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Winner of the 2010 John Newbery Medal
Four mysterious letters change Miranda’s world forever.
By sixth grade, Miranda and her best friend, Sal, know how to navigate their New York City neighborhood. They know where it’s safe to go, like the local grocery store, and they know whom to avoid, like the crazy guy on the corner.
But things start to unravel. Sal gets punched by a new kid for what seems like no reason, and he shuts Miranda out of his life. The apartment key that Miranda’s mom keeps hidden for emergencies is stolen. And then Miranda finds a mysterious note scrawled on a tiny slip of paper:
I am coming to save your friend’s life, and my own.
I must ask two favors. First, you must write me a letter.
The notes keep coming, and Miranda slowly realizes that whoever is leaving them knows all about her, including things that have not even happened yet. Each message brings her closer to believing that only she can prevent a tragic death. Until the final note makes her think she’s too late.
About the Author
Rebecca Stead is the author of First Light. She lives in Manhattan with her husband and their two sons.
Praise for When You Reach Me…
Starred Review, Kirkus Reviews, June 1, 2009:
"[W]hen all the sidewalk characters from Miranda's Manhattan world converge amid mind-blowing revelations and cunning details, teen readers will circle back to the beginning and say,'Wow ... cool.'"
Starred Review, Booklist, June 1, 2009:
"[T]he mental gymnastics required of readers are invigorating; and the characters, children, and adults are honest bits of humanity no matter in what place or time their souls rest."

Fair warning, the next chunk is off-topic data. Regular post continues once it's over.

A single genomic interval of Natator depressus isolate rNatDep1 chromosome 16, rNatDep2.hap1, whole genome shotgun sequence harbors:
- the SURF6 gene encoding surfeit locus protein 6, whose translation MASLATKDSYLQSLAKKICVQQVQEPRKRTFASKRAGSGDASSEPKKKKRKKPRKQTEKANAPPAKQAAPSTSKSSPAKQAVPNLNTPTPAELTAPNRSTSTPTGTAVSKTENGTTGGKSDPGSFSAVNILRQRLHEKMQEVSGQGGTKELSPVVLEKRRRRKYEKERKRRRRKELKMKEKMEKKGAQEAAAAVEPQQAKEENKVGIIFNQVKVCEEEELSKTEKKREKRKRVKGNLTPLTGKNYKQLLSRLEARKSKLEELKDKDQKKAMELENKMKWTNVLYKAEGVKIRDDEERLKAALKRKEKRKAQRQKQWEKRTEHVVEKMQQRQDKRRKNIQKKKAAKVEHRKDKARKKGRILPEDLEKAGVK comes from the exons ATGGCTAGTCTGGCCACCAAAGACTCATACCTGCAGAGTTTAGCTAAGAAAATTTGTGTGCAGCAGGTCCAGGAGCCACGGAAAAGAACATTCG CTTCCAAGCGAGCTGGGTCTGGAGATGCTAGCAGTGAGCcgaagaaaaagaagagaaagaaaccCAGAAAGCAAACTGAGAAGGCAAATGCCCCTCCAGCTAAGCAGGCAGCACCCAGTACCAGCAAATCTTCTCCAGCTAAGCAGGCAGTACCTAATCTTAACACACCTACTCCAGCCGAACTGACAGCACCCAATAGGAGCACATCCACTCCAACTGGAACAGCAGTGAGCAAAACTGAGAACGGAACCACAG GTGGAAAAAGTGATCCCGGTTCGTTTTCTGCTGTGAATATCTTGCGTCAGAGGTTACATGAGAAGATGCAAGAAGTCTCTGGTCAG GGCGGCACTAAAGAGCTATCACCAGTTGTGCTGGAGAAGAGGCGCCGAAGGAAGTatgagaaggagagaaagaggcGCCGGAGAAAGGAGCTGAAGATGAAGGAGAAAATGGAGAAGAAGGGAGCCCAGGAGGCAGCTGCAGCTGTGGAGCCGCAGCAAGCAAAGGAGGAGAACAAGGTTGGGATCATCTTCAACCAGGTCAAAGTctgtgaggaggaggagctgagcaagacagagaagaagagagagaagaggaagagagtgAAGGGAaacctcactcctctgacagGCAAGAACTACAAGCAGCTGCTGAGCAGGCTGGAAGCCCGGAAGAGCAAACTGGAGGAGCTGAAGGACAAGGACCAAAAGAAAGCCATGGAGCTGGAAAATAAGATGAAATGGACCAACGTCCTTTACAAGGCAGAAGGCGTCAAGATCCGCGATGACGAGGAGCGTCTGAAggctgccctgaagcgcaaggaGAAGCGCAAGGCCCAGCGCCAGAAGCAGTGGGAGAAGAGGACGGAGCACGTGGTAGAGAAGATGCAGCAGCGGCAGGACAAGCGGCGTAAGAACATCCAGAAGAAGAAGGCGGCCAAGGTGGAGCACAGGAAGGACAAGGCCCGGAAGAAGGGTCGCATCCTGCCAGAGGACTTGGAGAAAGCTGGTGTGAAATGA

Starred Review, The Horn Book Magazine, July & August, 2009:
"Closing revelations are startling and satisfying but quietly made, their reverberations giving plenty of impetus for the reader to go back to the beginning and catch what was missed."
Starred Review, School Library Journal, July 2009:
"This unusual, thought-provoking mystery will appeal to several types of readers."
Starred Review, Publishers Weekly, June 22, 2009:
"It's easy to imagine readers studying Miranda's story as many times as she's read L'Engle's, and spending hours pondering the provocative questions it raises."
Review, People Magazine, July 13, 2009:
Review, The Wall Street Journal, July 17, 2009:
"Readers ... are likely to find themselves chewing over the details of this superb and intricate tale long afterward."
Review, The Washington Post Book World, July 15, 2009:
Review, The New York Times Book Review, August 16, 2009:
"Smart and mesmerizing."